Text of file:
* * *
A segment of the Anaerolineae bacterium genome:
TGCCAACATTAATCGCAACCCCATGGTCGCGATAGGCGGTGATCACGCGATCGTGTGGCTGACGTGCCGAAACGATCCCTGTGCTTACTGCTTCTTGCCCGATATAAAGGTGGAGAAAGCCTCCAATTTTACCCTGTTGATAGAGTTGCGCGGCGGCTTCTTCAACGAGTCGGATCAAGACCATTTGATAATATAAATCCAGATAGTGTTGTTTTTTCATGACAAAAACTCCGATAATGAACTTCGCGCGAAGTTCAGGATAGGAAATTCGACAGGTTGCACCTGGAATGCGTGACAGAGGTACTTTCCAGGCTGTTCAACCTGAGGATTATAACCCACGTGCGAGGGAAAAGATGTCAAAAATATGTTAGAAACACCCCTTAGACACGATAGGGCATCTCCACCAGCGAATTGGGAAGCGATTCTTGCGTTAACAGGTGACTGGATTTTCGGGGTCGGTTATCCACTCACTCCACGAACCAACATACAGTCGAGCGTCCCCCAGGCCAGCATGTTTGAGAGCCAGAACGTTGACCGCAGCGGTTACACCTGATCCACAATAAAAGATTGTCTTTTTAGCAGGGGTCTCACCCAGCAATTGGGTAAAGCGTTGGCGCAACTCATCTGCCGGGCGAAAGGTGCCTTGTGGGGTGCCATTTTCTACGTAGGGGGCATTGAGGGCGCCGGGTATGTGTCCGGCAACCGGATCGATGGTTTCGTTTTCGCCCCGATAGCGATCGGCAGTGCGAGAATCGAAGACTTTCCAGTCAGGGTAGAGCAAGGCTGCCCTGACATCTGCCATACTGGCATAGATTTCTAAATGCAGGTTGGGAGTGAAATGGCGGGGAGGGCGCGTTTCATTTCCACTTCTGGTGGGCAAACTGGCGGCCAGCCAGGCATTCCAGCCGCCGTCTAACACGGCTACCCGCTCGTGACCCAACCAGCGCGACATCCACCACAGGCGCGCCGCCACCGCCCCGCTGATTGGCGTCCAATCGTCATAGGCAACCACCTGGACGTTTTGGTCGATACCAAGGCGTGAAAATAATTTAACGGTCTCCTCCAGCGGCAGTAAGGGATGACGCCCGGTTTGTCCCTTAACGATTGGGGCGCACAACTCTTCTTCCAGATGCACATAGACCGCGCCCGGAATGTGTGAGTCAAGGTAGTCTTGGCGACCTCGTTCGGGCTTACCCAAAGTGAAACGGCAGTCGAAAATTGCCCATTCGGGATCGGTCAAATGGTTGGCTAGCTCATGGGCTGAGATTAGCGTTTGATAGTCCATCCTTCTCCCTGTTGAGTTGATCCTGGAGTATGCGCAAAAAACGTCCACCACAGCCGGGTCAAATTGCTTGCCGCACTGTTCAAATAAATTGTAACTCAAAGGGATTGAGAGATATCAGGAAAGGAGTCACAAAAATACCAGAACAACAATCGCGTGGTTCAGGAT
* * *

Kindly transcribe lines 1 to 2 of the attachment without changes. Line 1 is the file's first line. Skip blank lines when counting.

A segment of the Anaerolineae bacterium genome:
TGCCAACATTAATCGCAACCCCATGGTCGCGATAGGCGGTGATCACGCGATCGTGTGGCTGACGTGCCGAAACGATCCCTGTGCTTACTGCTTCTTGCCCGATATAAAGGTGGAGAAAGCCTCCAATTTTACCCTGTTGATAGAGTTGCGCGGCGGCTTCTTCAACGAGTCGGATCAAGACCATTTGATAATATAAATCCAGATAGTGTTGTTTTTTCATGACAAAAACTCCGATAATGAACTTCGCGCGAAGTTCAGGATAGGAAATTCGACAGGTTGCACCTGGAATGCGTGACAGAGGTACTTTCCAGGCTGTTCAACCTGAGGATTATAACCCACGTGCGAGGGAAAAGATGTCAAAAATATGTTAGAAACACCCCTTAGACACGATAGGGCATCTCCACCAGCGAATTGGGAAGCGATTCTTGCGTTAACAGGTGACTGGATTTTCGGGGTCGGTTATCCACTCACTCCACGAACCAACATACAGTCGAGCGTCCCCCAGGCCAGCATGTTTGAGAGCCAGAACGTTGACCGCAGCGGTTACACCTGATCCACAATAAAAGATTGTCTTTTTAGCAGGGGTCTCACCCAGCAATTGGGTAAAGCGTTGGCGCAACTCATCTGCCGGGCGAAAGGTGCCTTGTGGGGTGCCATTTTCTACGTAGGGGGCATTGAGGGCGCCGGGTATGTGTCCGGCAACCGGATCGATGGTTTCGTTTTCGCCCCGATAGCGATCGGCAGTGCGAGAATCGAAGACTTTCCAGTCAGGGTAGAGCAAGGCTGCCCTGACATCTGCCATACTGGCATAGATTTCTAAATGCAGGTTGGGAGTGAAATGGCGGGGAGGGCGCGTTTCATTTCCACTTCTGGTGGGCAAACTGGCGGCCAGCCAGGCATTCCAGCCGCCGTCTAACACGGCTACCCGCTCGTGACCCAACCAGCGCGACATCCACCACAGGCGCGCCGCCACCGCCCCGCTGATTGGCGTCCAATCGTCATAGGCAACCACCTGGACGTTTTGGTCGATACCAAGGCGTGAAAATAATTTAACGGTCTCCTCCAGCGGCAGTAAGGGATGACGCCCGGTTTGTCCCTTAACGATTGGGGCGCACAACTCTTCTTCCAGATGCACATAGACCGCGCCCGGAATGTGTGAGTCAAGGTAGTCTTGGCGACCTCGTTCGGGCTTACCCAAAGTGAAACGGCAGTCGAAAATTGCCCATTCGGGATCGGTCAAATGGTTGGCTAGCTCATGGGCTGAGATTAGCGTTTGATAGTCCATCCTTCTCCCTGTTGAGTTGATCCTGGAGTATGCGCAAAAAACGTCCACCACAGCCGGGTCAAATTGCTTGCCGCACTGTTCAAATAAATTGTAACTCAAAGGGATTGAGAGATATCAGGAAAGGAGTCACAAAAATACCAGAACAACAATCGCGTGGTTCAGGAT